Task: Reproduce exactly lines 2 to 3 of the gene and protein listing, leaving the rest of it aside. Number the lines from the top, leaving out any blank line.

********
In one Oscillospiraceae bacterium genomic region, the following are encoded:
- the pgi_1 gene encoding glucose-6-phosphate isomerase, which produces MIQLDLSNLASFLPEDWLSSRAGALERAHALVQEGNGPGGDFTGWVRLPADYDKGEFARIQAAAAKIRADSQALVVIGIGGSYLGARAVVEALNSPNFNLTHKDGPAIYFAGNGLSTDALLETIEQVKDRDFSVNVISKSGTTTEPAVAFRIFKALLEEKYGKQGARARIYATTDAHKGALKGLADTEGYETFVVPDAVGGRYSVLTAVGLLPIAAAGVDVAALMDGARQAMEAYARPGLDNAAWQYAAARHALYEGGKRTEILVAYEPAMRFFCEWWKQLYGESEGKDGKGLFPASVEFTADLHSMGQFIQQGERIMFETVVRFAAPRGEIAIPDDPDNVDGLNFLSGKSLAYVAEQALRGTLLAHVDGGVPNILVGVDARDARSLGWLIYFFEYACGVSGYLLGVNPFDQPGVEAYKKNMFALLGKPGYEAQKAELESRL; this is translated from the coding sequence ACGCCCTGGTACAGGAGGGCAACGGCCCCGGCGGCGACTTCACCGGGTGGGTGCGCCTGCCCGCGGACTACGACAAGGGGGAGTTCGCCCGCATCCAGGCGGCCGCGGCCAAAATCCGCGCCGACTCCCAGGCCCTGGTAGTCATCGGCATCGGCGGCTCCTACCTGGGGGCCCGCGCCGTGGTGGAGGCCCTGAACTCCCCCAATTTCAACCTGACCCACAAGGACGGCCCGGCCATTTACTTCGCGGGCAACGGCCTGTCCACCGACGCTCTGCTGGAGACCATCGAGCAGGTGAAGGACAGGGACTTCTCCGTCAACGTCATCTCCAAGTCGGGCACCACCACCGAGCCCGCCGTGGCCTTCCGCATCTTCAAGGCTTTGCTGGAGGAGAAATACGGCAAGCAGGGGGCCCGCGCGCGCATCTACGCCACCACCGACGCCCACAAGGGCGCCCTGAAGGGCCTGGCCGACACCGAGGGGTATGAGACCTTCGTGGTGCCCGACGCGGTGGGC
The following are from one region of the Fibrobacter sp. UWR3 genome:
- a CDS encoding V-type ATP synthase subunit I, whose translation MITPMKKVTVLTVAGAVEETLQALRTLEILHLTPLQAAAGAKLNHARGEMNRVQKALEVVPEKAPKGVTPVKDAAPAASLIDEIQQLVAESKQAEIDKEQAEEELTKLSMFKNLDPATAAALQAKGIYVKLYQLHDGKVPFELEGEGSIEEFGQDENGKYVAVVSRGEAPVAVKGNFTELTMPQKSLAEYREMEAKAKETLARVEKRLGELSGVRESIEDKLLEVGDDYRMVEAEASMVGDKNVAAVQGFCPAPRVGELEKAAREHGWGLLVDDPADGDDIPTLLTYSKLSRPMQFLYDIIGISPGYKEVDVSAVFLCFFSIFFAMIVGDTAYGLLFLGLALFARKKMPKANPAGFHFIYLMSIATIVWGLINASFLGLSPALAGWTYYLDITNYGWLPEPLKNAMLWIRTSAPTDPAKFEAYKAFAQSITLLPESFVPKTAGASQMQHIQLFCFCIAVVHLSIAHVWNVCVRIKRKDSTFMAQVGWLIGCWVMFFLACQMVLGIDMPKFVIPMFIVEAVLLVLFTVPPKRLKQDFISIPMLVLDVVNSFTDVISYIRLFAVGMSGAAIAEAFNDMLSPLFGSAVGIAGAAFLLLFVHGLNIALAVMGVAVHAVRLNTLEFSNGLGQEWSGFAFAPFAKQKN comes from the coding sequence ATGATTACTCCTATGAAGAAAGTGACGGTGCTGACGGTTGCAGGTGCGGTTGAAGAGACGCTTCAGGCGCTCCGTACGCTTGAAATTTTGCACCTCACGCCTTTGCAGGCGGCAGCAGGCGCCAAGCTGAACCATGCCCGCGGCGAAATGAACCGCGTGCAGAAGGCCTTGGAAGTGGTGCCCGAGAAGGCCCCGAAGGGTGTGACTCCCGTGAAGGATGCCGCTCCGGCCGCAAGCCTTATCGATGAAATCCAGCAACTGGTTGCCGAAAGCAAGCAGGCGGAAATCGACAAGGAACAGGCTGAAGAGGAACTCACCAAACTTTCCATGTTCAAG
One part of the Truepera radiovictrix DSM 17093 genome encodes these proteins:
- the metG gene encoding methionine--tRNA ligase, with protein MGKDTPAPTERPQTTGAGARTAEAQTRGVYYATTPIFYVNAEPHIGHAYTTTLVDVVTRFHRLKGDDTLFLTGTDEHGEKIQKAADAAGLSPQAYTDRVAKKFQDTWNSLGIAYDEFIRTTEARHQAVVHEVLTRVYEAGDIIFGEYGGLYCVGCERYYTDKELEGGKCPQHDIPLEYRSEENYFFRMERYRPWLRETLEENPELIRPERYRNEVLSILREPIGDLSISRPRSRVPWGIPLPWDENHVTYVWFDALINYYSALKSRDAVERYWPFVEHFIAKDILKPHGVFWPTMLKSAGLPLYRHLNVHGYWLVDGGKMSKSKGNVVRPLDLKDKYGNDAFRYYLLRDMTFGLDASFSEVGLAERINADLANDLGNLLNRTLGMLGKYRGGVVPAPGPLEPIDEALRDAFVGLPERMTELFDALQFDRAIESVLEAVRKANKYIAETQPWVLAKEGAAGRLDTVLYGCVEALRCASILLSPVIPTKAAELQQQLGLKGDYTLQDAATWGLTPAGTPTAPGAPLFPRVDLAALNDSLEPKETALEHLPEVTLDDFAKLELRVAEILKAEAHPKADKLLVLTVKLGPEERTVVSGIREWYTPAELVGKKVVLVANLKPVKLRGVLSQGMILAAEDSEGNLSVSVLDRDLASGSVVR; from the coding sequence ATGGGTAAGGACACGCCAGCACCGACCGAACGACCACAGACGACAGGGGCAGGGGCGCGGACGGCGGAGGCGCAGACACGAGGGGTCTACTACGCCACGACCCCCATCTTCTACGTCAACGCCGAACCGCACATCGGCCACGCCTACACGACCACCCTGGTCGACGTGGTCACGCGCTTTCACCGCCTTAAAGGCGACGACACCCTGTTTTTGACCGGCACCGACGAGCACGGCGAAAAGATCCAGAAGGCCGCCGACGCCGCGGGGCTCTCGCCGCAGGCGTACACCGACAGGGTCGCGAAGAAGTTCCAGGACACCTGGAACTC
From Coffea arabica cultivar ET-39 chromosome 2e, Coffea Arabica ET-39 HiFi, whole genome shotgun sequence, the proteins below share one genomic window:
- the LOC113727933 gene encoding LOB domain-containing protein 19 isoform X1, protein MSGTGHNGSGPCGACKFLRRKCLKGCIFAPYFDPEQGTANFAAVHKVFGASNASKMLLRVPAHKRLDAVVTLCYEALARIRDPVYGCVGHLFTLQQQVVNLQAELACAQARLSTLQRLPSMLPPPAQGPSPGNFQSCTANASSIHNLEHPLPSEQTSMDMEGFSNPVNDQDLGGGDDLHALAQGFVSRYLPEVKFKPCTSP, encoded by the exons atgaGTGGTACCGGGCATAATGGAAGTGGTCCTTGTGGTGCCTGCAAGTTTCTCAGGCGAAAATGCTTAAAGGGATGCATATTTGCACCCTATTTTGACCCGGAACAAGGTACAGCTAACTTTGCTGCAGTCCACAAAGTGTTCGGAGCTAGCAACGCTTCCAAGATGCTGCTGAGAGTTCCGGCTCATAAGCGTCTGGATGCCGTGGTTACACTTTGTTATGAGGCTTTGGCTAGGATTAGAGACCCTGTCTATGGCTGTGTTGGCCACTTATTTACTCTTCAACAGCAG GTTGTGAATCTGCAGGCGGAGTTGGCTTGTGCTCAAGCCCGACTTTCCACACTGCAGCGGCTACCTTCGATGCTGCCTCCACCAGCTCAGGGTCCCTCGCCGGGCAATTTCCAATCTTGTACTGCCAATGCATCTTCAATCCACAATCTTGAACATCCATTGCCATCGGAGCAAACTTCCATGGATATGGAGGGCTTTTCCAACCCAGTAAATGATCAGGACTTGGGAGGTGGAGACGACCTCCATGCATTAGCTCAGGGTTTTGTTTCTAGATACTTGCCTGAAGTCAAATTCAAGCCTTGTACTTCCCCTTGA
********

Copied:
- the pgi_1 gene encoding glucose-6-phosphate isomerase, which produces MIQLDLSNLASFLPEDWLSSRAGALERAHALVQEGNGPGGDFTGWVRLPADYDKGEFARIQAAAAKIRADSQALVVIGIGGSYLGARAVVEALNSPNFNLTHKDGPAIYFAGNGLSTDALLETIEQVKDRDFSVNVISKSGTTTEPAVAFRIFKALLEEKYGKQGARARIYATTDAHKGALKGLADTEGYETFVVPDAVGGRYSVLTAVGLLPIAAAGVDVAALMDGARQAMEAYARPGLDNAAWQYAAARHALYEGGKRTEILVAYEPAMRFFCEWWKQLYGESEGKDGKGLFPASVEFTADLHSMGQFIQQGERIMFETVVRFAAPRGEIAIPDDPDNVDGLNFLSGKSLAYVAEQALRGTLLAHVDGGVPNILVGVDARDARSLGWLIYFFEYACGVSGYLLGVNPFDQPGVEAYKKNMFALLGKPGYEAQKAELESRL; this is translated from the coding sequence ACGCCCTGGTACAGGAGGGCAACGGCCCCGGCGGCGACTTCACCGGGTGGGTGCGCCTGCCCGCGGACTACGACAAGGGGGAGTTCGCCCGCATCCAGGCGGCCGCGGCCAAAATCCGCGCCGACTCCCAGGCCCTGGTAGTCATCGGCATCGGCGGCTCCTACCTGGGGGCCCGCGCCGTGGTGGAGGCCCTGAACTCCCCCAATTTCAACCTGACCCACAAGGACGGCCCGGCCATTTACTTCGCGGGCAACGGCCTGTCCACCGACGCTCTGCTGGAGACCATCGAGCAGGTGAAGGACAGGGACTTCTCCGTCAACGTCATCTCCAAGTCGGGCACCACCACCGAGCCCGCCGTGGCCTTCCGCATCTTCAAGGCTTTGCTGGAGGAGAAATACGGCAAGCAGGGGGCCCGCGCGCGCATCTACGCCACCACCGACGCCCACAAGGGCGCCCTGAAGGGCCTGGCCGACACCGAGGGGTATGAGACCTTCGTGGTGCCCGACGCGGTGGGC
The following are from one region of the Fibrobacter sp. UWR3 genome: